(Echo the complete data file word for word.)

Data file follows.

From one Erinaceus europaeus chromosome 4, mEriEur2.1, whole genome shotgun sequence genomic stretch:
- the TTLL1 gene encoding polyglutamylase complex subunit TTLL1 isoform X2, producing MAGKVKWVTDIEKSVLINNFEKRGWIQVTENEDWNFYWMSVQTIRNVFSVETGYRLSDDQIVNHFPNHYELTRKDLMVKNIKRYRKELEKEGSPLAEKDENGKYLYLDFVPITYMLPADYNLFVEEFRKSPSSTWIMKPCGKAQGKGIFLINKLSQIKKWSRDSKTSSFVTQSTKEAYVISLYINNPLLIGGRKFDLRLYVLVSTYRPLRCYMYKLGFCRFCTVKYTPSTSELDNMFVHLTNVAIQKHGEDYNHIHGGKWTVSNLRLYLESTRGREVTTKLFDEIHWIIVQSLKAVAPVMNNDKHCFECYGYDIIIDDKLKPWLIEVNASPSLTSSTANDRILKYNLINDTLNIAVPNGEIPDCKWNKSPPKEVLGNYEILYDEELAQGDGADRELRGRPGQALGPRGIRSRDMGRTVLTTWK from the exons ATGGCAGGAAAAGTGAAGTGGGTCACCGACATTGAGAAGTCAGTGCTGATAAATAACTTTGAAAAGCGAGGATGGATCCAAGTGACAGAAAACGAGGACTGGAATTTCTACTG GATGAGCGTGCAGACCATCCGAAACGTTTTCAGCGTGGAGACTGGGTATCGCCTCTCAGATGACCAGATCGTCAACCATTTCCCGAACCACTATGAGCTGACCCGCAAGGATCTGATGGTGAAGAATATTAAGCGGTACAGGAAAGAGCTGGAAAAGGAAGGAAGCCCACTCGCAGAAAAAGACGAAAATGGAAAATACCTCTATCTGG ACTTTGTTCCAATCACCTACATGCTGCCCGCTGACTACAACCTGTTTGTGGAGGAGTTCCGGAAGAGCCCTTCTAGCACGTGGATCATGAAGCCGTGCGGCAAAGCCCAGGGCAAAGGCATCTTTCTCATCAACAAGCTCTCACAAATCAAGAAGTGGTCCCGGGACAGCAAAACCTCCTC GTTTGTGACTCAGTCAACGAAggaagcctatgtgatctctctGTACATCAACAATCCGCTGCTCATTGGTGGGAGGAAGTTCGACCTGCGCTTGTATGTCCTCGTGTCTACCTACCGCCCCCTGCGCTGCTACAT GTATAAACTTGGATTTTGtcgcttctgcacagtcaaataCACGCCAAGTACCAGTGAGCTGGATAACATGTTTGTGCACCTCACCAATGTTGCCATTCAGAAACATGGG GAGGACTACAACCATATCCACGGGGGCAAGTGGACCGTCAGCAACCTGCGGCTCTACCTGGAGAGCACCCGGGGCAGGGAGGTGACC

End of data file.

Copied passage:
From one Erinaceus europaeus chromosome 4, mEriEur2.1, whole genome shotgun sequence genomic stretch:
- the TTLL1 gene encoding polyglutamylase complex subunit TTLL1 isoform X2, producing MAGKVKWVTDIEKSVLINNFEKRGWIQVTENEDWNFYWMSVQTIRNVFSVETGYRLSDDQIVNHFPNHYELTRKDLMVKNIKRYRKELEKEGSPLAEKDENGKYLYLDFVPITYMLPADYNLFVEEFRKSPSSTWIMKPCGKAQGKGIFLINKLSQIKKWSRDSKTSSFVTQSTKEAYVISLYINNPLLIGGRKFDLRLYVLVSTYRPLRCYMYKLGFCRFCTVKYTPSTSELDNMFVHLTNVAIQKHGEDYNHIHGGKWTVSNLRLYLESTRGREVTTKLFDEIHWIIVQSLKAVAPVMNNDKHCFECYGYDIIIDDKLKPWLIEVNASPSLTSSTANDRILKYNLINDTLNIAVPNGEIPDCKWNKSPPKEVLGNYEILYDEELAQGDGADRELRGRPGQALGPRGIRSRDMGRTVLTTWK from the exons ATGGCAGGAAAAGTGAAGTGGGTCACCGACATTGAGAAGTCAGTGCTGATAAATAACTTTGAAAAGCGAGGATGGATCCAAGTGACAGAAAACGAGGACTGGAATTTCTACTG GATGAGCGTGCAGACCATCCGAAACGTTTTCAGCGTGGAGACTGGGTATCGCCTCTCAGATGACCAGATCGTCAACCATTTCCCGAACCACTATGAGCTGACCCGCAAGGATCTGATGGTGAAGAATATTAAGCGGTACAGGAAAGAGCTGGAAAAGGAAGGAAGCCCACTCGCAGAAAAAGACGAAAATGGAAAATACCTCTATCTGG ACTTTGTTCCAATCACCTACATGCTGCCCGCTGACTACAACCTGTTTGTGGAGGAGTTCCGGAAGAGCCCTTCTAGCACGTGGATCATGAAGCCGTGCGGCAAAGCCCAGGGCAAAGGCATCTTTCTCATCAACAAGCTCTCACAAATCAAGAAGTGGTCCCGGGACAGCAAAACCTCCTC GTTTGTGACTCAGTCAACGAAggaagcctatgtgatctctctGTACATCAACAATCCGCTGCTCATTGGTGGGAGGAAGTTCGACCTGCGCTTGTATGTCCTCGTGTCTACCTACCGCCCCCTGCGCTGCTACAT GTATAAACTTGGATTTTGtcgcttctgcacagtcaaataCACGCCAAGTACCAGTGAGCTGGATAACATGTTTGTGCACCTCACCAATGTTGCCATTCAGAAACATGGG GAGGACTACAACCATATCCACGGGGGCAAGTGGACCGTCAGCAACCTGCGGCTCTACCTGGAGAGCACCCGGGGCAGGGAGGTGACC